This is Mr Phineas P. Gage. Born in July 9, 1823 in New Hampshire and died on May 21 1860 aged 36. If this name sounds at all familiar, you will know this story, because it DOES NOT LEAVE YOU.
Phineas was very proud of his custom made 1 meter (3 feet seven inches), 6 kilogram (13.25 pounds) tamping iron with the inscription ‘Phinehas P. Gage at Cavendish, Vermont, Sept. 14, 1848’ This iron was in the shape of a javelin, cylindrical, smooth and round.
This is what Phineas P. Gage was doing on 13th September, 1848 when at round 4:30pm, Gage’s attention was attracted to his co-workers behind him. As ol’ Phineas opened his mouth to speak, the tamping iron sparked against the rock, and the gunpowder exploded. A big new projectile was formed in the heavy tamping iron. Phineas’s pride and joy entered the left side of his face, just forward of the lower jaw. It’s next stop was the upper jaw, the cheekbone, just behind the left eye, through the left side of Gage’s brain and out through the top of his skull. It landed point first 25 meters (80 feet), qoute “Smeared with blood and brain”.
Gage was thrown on his back, gave some brief convulsions, and started speaking a few minutes later. He Walked with little help to an oxcart, in which he was able to sit perfectly upright for the 1.2km (3/4 mile) ride to his lodgings in town. About 1/2 and hour after the accident, Edward H. Williams, a physician was greeted by Gage sitting in a chair outside the hotel. The following is a recount from Williams.
The Town doctor, John Martyn Harlow took over the case at around 6 pm. He said that Gage “… bore his sufferings with the most heroic firmness.” With Williams’ assistance, Harlow shaved the area around Phineas’ brain hole then removed coagulated blood, small bone pieces and 30 grams (1 ounce) of protruding brain matter. After probing for foreign bodies and replacing 2 large pieces of bone, they closed the wound with adhesive straps, leaving it partially open to drain. A wet compress was applied and a nightcap and extra bandaging to secure the dressings.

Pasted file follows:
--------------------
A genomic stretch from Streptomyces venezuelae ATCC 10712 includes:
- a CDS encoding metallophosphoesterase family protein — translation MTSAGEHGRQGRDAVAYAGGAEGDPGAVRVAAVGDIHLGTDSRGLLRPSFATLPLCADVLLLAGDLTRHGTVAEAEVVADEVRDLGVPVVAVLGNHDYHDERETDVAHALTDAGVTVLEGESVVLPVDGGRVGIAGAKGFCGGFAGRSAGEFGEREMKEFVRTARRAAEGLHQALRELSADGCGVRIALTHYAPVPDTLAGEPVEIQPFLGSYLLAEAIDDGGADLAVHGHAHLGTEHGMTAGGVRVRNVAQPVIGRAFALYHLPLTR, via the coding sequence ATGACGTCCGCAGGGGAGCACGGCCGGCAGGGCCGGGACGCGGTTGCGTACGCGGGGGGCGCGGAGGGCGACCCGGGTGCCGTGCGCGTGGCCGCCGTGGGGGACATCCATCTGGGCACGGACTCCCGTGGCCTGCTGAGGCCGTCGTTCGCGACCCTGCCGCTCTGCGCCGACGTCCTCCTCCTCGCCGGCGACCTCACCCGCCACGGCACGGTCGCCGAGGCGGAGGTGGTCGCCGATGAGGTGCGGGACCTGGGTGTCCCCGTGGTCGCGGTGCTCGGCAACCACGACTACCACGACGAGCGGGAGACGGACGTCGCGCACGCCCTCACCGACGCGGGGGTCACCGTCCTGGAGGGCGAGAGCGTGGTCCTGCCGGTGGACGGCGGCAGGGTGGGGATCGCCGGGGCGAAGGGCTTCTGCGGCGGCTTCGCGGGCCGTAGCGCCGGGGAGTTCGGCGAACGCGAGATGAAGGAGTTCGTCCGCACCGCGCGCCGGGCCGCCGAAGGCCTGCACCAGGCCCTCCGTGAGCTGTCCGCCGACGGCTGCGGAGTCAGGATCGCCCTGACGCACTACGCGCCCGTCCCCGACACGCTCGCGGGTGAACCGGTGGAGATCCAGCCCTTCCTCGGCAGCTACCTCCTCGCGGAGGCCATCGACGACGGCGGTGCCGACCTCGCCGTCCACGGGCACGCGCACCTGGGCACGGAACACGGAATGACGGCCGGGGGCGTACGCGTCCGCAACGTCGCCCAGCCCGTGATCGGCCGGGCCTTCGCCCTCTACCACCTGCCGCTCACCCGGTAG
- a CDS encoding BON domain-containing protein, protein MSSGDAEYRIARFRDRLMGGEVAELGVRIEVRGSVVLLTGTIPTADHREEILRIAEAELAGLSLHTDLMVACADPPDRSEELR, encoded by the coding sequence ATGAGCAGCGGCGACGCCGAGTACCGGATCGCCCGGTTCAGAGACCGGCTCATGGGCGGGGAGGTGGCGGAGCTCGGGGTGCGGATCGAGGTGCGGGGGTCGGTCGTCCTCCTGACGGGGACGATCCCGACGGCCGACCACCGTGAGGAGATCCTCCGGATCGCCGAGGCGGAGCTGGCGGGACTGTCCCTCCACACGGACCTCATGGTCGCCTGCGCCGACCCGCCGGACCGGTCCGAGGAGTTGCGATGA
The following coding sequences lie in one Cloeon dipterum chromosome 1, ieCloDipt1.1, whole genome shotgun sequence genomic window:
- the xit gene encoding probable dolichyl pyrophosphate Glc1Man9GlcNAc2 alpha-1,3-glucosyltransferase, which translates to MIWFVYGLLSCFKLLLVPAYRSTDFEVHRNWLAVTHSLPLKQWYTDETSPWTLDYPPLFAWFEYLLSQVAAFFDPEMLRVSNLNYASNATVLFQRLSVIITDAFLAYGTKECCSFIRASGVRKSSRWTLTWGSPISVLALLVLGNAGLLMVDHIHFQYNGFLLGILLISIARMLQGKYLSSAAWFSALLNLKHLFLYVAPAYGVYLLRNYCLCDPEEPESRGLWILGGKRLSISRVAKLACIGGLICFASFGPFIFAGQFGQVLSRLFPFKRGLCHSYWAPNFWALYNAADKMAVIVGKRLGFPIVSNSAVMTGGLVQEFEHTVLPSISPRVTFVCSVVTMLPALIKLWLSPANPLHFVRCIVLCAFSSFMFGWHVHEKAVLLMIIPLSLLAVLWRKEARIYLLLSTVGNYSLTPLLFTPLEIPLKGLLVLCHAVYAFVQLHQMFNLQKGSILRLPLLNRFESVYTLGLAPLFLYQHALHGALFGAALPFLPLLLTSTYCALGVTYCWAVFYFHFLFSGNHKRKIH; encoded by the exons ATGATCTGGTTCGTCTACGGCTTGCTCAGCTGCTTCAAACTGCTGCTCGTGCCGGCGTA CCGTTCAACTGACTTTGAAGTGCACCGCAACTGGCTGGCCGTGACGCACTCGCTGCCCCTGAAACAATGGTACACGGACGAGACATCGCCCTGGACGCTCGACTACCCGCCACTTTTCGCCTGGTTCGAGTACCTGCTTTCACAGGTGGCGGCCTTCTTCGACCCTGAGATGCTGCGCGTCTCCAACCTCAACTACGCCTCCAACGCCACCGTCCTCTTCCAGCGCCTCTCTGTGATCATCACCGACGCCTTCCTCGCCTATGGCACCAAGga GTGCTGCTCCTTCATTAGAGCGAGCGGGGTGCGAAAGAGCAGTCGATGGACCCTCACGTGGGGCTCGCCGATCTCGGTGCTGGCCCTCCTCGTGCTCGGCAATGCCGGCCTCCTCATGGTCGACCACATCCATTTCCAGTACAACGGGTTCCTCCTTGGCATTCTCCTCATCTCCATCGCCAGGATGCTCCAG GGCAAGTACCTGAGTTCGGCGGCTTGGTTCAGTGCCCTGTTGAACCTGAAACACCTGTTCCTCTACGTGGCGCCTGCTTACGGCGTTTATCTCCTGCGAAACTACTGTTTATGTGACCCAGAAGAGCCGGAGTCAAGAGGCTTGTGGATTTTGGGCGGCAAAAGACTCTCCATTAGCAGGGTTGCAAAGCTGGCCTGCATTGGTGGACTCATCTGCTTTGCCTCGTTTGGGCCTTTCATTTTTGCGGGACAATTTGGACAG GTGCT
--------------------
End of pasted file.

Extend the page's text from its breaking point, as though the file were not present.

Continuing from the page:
Gage also had burns to his face, hands and forearms which were tended to, but let’s be real here. That was not his biggest problem.
Phineas was able to recognise his aunt and uncle on the morning after the incident, however by the second day he had become “decidedly delirious” and had lost his mind. By the fourth day, he was back to being rational and recognising his friends. After another week of improvement, Harlow believed that it was possible for Phineas to recover. 12 days after the accident, Gage became semi-comatose, hardly speaking, unless spoken to, and even then only in one syllable words. The next day, Gage had worsened, and his left eye started sticking out of it’s socket. A fungal infection had set in. By the 14th day, Harlow wrote : “The exhalations from the mouth and head [are] horribly fetid. Comatose, but will answer in monosyllables if aroused. Will not take nourishment unless strongly urged. The friends and attendants are in hourly expectancy of his death, and have his coffin and clothes in readiness.”
Our hero, it seemed was done for. Harlow, however, was a stubborn son of a bitch. He treated the infection, and on day 24, Gage rose himself and walked a step to his chair. Another month later, had was walking around town. He developed a fever after wearing an overcoat and thin boots, but recovered by mid-November.
Gage returned to his hometown of Lebanon, New Hampshire a mere 10 weeks after his accident. He arrived “feeble and thin” but by late December he was improving both mentally and physically. By February 1849 he was “able to do a little work about the horses and barn, feeding the cattle etc. [and] as the time for ploughing came [i.e. about May or June] he was able to do half a day’s work after that and bore it well”.
Harlow wrote that “physically, the recovery was quite complete during the four years immediately succeeding the injury”.
From 1849 to 1852, Gage spent some time at Barnum’s American Museum and toured New Hampshire and Vermont. During this time, he worked for 18 months, he worked for the owner of a coach service in Hanover, New Hampshire.
For the next 7 years, Gage worked as a long-distance stagecoach driver in Chile on the Valparaiso-Santiago route. By mid 1859, Phineas left Chile for San Francisco because his health was failing. His mother wrote that he arrived “in a feeble condition, having failed very much since he left New Hampshire … Had many ill turns while in Valparaiso, especially during the last year, and suffered much from hardship and exposure.”
In February of 1860, Phineas began to have epilectic seizures. These seizures worsened until on the 20th of May, 1860 at around 5 am, Phineas P. Gage died in status epilepticus.